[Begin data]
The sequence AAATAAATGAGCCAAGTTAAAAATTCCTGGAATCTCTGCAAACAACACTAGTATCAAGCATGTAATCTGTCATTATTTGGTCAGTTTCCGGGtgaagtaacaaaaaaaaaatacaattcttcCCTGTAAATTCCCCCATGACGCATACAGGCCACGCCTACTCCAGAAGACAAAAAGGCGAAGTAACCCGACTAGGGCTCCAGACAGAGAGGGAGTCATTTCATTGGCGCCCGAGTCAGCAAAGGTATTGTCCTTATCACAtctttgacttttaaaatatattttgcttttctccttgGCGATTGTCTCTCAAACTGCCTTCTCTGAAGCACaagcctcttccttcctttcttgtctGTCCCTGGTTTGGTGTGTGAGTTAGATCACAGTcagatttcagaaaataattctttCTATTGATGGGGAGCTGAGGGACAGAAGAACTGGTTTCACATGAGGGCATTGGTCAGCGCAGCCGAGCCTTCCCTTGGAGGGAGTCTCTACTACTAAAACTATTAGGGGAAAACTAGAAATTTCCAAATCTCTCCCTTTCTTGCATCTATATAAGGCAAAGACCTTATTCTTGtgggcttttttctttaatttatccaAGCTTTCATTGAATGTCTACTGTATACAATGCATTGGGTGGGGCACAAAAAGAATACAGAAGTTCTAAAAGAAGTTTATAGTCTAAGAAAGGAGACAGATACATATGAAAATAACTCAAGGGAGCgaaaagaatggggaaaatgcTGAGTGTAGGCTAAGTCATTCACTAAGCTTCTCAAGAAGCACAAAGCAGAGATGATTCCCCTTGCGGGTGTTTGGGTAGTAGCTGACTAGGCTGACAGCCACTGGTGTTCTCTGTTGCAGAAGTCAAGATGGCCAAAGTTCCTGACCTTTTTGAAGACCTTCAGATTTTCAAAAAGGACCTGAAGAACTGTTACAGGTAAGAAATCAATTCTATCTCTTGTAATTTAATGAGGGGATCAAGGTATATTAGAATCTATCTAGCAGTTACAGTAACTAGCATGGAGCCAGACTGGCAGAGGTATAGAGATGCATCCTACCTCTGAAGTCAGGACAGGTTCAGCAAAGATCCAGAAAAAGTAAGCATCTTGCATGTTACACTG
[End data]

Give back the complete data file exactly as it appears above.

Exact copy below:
The sequence AAATAAATGAGCCAAGTTAAAAATTCCTGGAATCTCTGCAAACAACACTAGTATCAAGCATGTAATCTGTCATTATTTGGTCAGTTTCCGGGtgaagtaacaaaaaaaaaatacaattcttcCCTGTAAATTCCCCCATGACGCATACAGGCCACGCCTACTCCAGAAGACAAAAAGGCGAAGTAACCCGACTAGGGCTCCAGACAGAGAGGGAGTCATTTCATTGGCGCCCGAGTCAGCAAAGGTATTGTCCTTATCACAtctttgacttttaaaatatattttgcttttctccttgGCGATTGTCTCTCAAACTGCCTTCTCTGAAGCACaagcctcttccttcctttcttgtctGTCCCTGGTTTGGTGTGTGAGTTAGATCACAGTcagatttcagaaaataattctttCTATTGATGGGGAGCTGAGGGACAGAAGAACTGGTTTCACATGAGGGCATTGGTCAGCGCAGCCGAGCCTTCCCTTGGAGGGAGTCTCTACTACTAAAACTATTAGGGGAAAACTAGAAATTTCCAAATCTCTCCCTTTCTTGCATCTATATAAGGCAAAGACCTTATTCTTGtgggcttttttctttaatttatccaAGCTTTCATTGAATGTCTACTGTATACAATGCATTGGGTGGGGCACAAAAAGAATACAGAAGTTCTAAAAGAAGTTTATAGTCTAAGAAAGGAGACAGATACATATGAAAATAACTCAAGGGAGCgaaaagaatggggaaaatgcTGAGTGTAGGCTAAGTCATTCACTAAGCTTCTCAAGAAGCACAAAGCAGAGATGATTCCCCTTGCGGGTGTTTGGGTAGTAGCTGACTAGGCTGACAGCCACTGGTGTTCTCTGTTGCAGAAGTCAAGATGGCCAAAGTTCCTGACCTTTTTGAAGACCTTCAGATTTTCAAAAAGGACCTGAAGAACTGTTACAGGTAAGAAATCAATTCTATCTCTTGTAATTTAATGAGGGGATCAAGGTATATTAGAATCTATCTAGCAGTTACAGTAACTAGCATGGAGCCAGACTGGCAGAGGTATAGAGATGCATCCTACCTCTGAAGTCAGGACAGGTTCAGCAAAGATCCAGAAAAAGTAAGCATCTTGCATGTTACACTG